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Nearly 500 years ago, Edward Stafford, 3rd Duke of Buckingham, built a lavish new house at Thornbury in Gloucestershire that included in the grounds a vineyard, an orchard and a bee garden, ‘full of young grafftes, well laden with frute, many rooses, and other pleasures; and in the same orchard ar many goodley allyes to walk ynee openly’.

The concept of creating a garden that combines food production with pleasure, which in Britain can be dated as far back as the Romans, began to lose popularity in the 17th century, and has never been fully revived. Yet there is much to be said in favour of a garden exactly like Stafford’s. There would be the satisfaction of a substantial yield, including grapes, wine, fruit, honey and nuts. At the same time, one would be the owner of an enchanting place in which to stroll and relax, full of colour, perfume and the gentle murmur of bees.

Which is exactly what you’ll find on the eastern side of our fantasy estate, Dream Acres. The south-facing slope that falls away from the house contains a small vineyard, and, next to it, there’s an old-fashioned orchard, complete with traditional beehives. The sort of place, as William Lawson wrote in A New Orchard and Garden (1618), that ‘takes away the tediousnesse and heavie load of three or four score years’.

The orchard

Until Elizabethan times, the words orchard and garden were completely interchangeable. They even meant the same thing, as the word orchard derives from the Saxon ort yerd (plant yard), which, in turn, came from the Latin hortus, for garden. The orchard, then, has traditionally been as much a place of leisure as a source of food, and was valued on both counts.

When one thinks of orchards, one invariably thinks of apples (and, for those of us with a felonious past, of scrumping), but although the orchard of the medieval monastery would have been called the pomarium (apple place), it would have contained a huge variety of fruit trees, as well as flowers, paths, places to sit, water features and bees.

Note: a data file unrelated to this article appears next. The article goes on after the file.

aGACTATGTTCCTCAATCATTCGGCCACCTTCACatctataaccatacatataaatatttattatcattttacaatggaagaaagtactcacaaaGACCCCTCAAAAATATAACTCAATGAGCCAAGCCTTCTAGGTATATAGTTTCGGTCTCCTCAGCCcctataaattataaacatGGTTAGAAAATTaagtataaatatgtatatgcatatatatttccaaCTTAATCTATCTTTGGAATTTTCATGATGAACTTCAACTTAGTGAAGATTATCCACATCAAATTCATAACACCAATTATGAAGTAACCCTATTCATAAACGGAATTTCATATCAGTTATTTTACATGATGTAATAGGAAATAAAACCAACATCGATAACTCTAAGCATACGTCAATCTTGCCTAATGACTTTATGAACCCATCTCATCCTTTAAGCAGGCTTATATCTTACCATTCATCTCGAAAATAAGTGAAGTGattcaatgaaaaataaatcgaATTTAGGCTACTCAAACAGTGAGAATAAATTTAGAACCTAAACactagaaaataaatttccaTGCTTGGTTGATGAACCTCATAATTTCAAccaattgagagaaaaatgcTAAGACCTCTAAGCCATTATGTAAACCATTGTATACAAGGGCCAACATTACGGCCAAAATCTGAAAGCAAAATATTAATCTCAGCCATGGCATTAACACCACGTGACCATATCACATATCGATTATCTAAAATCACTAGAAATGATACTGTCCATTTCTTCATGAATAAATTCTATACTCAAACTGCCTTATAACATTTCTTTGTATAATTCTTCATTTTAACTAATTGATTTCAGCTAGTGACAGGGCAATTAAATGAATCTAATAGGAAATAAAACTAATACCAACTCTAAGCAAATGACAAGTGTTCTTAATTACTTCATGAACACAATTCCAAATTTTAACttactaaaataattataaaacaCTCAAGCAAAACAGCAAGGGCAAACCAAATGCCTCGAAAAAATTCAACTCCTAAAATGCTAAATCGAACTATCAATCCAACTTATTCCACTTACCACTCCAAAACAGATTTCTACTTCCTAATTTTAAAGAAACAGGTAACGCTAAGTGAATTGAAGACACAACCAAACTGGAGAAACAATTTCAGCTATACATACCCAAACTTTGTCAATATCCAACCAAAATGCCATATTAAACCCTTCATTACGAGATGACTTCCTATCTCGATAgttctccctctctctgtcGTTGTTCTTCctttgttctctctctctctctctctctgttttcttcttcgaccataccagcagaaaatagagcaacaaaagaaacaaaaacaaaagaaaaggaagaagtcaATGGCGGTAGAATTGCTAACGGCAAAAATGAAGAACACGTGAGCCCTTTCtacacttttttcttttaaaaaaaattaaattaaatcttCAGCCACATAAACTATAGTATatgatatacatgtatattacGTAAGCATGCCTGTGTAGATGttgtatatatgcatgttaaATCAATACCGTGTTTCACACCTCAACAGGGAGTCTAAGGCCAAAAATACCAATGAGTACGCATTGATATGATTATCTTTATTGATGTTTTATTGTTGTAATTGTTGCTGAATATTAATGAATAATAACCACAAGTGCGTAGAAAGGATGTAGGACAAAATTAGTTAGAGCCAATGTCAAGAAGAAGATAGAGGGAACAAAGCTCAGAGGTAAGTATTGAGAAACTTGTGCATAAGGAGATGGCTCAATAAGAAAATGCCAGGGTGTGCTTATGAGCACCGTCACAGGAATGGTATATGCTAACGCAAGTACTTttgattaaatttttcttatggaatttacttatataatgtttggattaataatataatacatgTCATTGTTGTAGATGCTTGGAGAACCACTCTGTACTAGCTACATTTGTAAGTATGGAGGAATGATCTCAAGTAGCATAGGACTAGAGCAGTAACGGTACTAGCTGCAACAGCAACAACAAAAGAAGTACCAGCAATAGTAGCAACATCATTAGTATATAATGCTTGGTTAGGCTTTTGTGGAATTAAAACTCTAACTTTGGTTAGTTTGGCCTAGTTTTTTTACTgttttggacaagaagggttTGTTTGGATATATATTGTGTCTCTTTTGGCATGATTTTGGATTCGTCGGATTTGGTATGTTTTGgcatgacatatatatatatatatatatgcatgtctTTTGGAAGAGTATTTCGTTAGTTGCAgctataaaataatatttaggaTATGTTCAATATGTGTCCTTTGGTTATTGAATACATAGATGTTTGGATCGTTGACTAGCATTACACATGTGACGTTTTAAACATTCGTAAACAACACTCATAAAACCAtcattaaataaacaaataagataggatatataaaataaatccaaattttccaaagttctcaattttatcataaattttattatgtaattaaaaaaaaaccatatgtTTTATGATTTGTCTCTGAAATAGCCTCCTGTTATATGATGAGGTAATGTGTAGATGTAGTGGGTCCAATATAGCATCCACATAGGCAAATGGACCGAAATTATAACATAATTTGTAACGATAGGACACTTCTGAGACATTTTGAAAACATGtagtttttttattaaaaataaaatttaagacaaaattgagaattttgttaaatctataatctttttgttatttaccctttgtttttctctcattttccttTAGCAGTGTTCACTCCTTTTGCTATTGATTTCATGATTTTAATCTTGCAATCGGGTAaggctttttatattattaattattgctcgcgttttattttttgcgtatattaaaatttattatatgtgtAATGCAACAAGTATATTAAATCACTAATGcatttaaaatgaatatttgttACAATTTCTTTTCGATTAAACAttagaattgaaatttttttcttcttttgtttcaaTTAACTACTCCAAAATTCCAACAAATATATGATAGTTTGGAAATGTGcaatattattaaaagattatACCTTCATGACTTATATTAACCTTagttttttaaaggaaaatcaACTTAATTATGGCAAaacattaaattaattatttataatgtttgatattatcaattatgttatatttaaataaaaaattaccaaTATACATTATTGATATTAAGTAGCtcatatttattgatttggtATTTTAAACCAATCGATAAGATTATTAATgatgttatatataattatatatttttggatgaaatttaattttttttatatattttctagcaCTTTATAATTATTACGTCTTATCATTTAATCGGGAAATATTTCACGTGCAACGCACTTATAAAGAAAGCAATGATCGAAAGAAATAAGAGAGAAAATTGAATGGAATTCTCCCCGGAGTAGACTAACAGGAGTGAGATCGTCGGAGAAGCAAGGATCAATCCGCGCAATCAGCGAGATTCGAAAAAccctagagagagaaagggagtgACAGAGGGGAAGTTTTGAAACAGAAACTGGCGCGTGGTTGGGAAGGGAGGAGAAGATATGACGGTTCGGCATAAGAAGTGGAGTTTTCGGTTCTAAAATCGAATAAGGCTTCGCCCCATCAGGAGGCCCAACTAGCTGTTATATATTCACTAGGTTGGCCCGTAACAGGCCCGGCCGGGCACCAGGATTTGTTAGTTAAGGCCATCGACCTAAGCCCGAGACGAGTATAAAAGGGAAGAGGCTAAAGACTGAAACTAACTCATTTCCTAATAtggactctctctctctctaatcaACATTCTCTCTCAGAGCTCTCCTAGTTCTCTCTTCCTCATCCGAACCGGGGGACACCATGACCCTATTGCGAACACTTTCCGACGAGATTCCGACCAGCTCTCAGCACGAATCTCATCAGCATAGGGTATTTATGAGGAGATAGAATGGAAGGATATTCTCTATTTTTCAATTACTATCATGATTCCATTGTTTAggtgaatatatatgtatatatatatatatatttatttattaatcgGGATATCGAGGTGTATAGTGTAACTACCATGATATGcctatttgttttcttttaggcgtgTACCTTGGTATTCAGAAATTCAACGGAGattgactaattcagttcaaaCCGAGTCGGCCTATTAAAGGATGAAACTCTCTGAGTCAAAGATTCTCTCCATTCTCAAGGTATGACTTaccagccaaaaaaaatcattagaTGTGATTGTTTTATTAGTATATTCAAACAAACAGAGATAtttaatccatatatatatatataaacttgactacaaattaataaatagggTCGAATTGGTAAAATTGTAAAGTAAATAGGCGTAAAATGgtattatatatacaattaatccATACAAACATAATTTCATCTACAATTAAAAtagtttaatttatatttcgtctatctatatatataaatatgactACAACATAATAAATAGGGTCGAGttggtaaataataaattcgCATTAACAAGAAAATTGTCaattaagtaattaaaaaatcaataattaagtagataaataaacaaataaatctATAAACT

A few chickens

There is a long tradition of keeping chickens in an orchard. They control insect pests and do a bit of helpful weeding on the side. Plus, of course, there is the added benefit of eggs and if you’re as ruthless as I am something for the pot. Our favourite breeds are Marans, buff Orpingtons, Rhode Island reds and light Sussex.

* For more Dream Acres and to find out how to create your own Dream Acres please see our microsite which explains  how to create your perfect landscape, gardens and outdoor spaces

The bee garden

Imagine,if you will, a larder containing dozens of jars of your own, homemade honey. Cook with it, put it on your morning toast and afternoon scones, dribble a spoon of it into a hot drink (possibly with a dash of whisky, too) or, if you’re feeling generous, give it to friends.

And the joy of keeping your own bees doesn’t stop there. In summer, your garden will be much enhanced by the peaceful drone of bees at work. You’re likely to enjoy higher yields, too. Also, at a time when bees are struggling for survival, you’ll be helping to arrest the decline in their population. Looking after bees is much easier than many people realise, and, if you don’t fancy the sticky bits yourself, it usually isn’t difficult to find a local enthusiast to help.

A good place to make camp

Why not add a temporary structure to your orchard? There are dozens of beautiful and practical options, such as wigwams (much loved by children), Bedouin tents, Indian tents, gazebos and marquees. Try these suppliers: www.besotta.co.uk, www.rajtentclub.com and www.capitaltentindia.com

A pleasant seat

‘Seats of cammomile, Penny-royall, Daisies and Violets, are seemly and comfortable,’ advised William Lawson in 1618. The sort of seat he had in mind probably consisted of a raised wooden or stone bed turfed with grass and flowering herbs. A fine addition to any orchard, although not that seemly or comfortable when wet.

The vineyard

‘Self translate from here: “Praedium quod primum siet, si me rogabis, sic dicam…” ’ Marcus Cato’s On Agriculture was a favourite choice of our Latin master at school, so I happen to know that, if you had asked the Censor what the best kind of farm was, he would have replied that a vineyard comes first (vinea est prima, if memory serves), providing it bountifully produces wine of
a good quality. Which is more than possible here in Britain thanks to a rediscovery of our viticultural heritage.

Grapes have been grown successfully here since the 3rd century AD, bar a short hiatus between 1550 and 1700, when temperatures fell. Nor are they confined to the south. In the 19th century, the 3rd Marquess of Bute planted three acres of vines at Castell Coch, Wales, that still flourish today. At Dream Acres, our vineyard is planted on a south-facing slope.

Have you tried growing your own vines? Email countrylife_letters@ipcmedia.com

* For more Dream Acres and to find out how to create your own Dream Acres please see our microsite which explains  how to create your perfect landscape, gardens and outdoor spaces